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Chafee: Same-sex marriage is ‘long overdue’ in R.I.

Rhode Island House expected to vote on issue by end of this month



Gay News, Washington Blade, Gay Rhode Island, Gay Marriage
Lincoln Chafee, Rhode Island, gay news, Washington Blade

Rhode Island Gov. Lincoln Chafee speaks at a press conference on Monday that announced a coalition of groups in support of the state’s same-sex marriage law. (Photo courtesy of Christian Vareika)

Rhode Island Gov. Lincoln Chafee on Monday said that extending marriage rights to same-sex couples is consistent with the civil and religious liberties his state’s founding fathers sought more than three centuries ago.

“First of all, it’s again coming back here in Rhode Island with another effort to pass what we should have passed a long time ago, considering our history as the first really to have tolerance in the colonies of the New World,” the governor told the Washington Blade a few hours after he joined other elected officials and advocates at a Providence church where they announced a coalition in support of the same-sex marriage bills state Rep. Arthur Handy (D-Cranston) and lesbian state Sen. Donna Nesselbush (D-Pawtucket) introduced earlier this month. “Roger Williams fled persecution and then enshrined here in 1663 in a royal charter granted by King Charles II, really the first liberties in civil and religious areas ever not only in the New World, but in the world. We’re celebrating the 350th anniversary of that 1663 charter this year, so we’re all getting reacquainted with those liberties that granted those many years ago.”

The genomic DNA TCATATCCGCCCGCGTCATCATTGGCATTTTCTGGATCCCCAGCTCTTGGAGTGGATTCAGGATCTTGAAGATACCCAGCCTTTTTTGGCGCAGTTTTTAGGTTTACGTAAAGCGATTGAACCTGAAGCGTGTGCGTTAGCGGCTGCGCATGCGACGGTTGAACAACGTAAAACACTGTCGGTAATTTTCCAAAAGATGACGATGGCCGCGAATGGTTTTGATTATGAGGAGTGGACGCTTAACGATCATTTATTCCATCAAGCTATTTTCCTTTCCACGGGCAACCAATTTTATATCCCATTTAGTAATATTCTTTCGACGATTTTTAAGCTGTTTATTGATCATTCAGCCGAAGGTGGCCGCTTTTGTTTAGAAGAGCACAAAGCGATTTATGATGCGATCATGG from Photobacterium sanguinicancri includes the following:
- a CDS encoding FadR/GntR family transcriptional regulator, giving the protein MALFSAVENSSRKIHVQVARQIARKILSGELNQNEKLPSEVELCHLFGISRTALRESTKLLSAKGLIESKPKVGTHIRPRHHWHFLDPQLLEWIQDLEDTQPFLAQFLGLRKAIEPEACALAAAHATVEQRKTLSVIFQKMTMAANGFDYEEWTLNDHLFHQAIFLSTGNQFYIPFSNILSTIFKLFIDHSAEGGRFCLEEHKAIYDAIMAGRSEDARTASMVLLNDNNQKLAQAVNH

The House Judiciary Committee is scheduled to hold a hearing on the same-sex marriage bill later today.

Chafee, who signed Rhode Island’s civil unions bill into law in 2011 in spite of his own misgivings about it, signed an executive order last year ordering state agencies to recognize same-sex marriages legally performed in neighboring Massachusetts and Connecticut and other jurisdictions. In spite of this mandate, Rhode Island remains the only New England state in which gays and lesbians cannot tie the knot.

“So many of us feel that this is long overdue here in Rhode Island the fact we’re trailing other New England states in passing marriage equality is added incentive to get it done this year on the 350th anniversary of the charter,” the governor said.

Chafee, a former Republican U.S. senator who became an independent before his 2010 gubernatorial campaign, spoke with the Blade less than a week after White House spokesperson Shin Inouye reaffirmed President Obama’s support of nuptials for gays and lesbians in response to a question about Rhode Island’s same-sex bills. Inouye also told the Chicago Sun-Times newspaper late last month that the president would vote for a same-sex marriage bill in the Illinois State Legislature if he were still a member of it.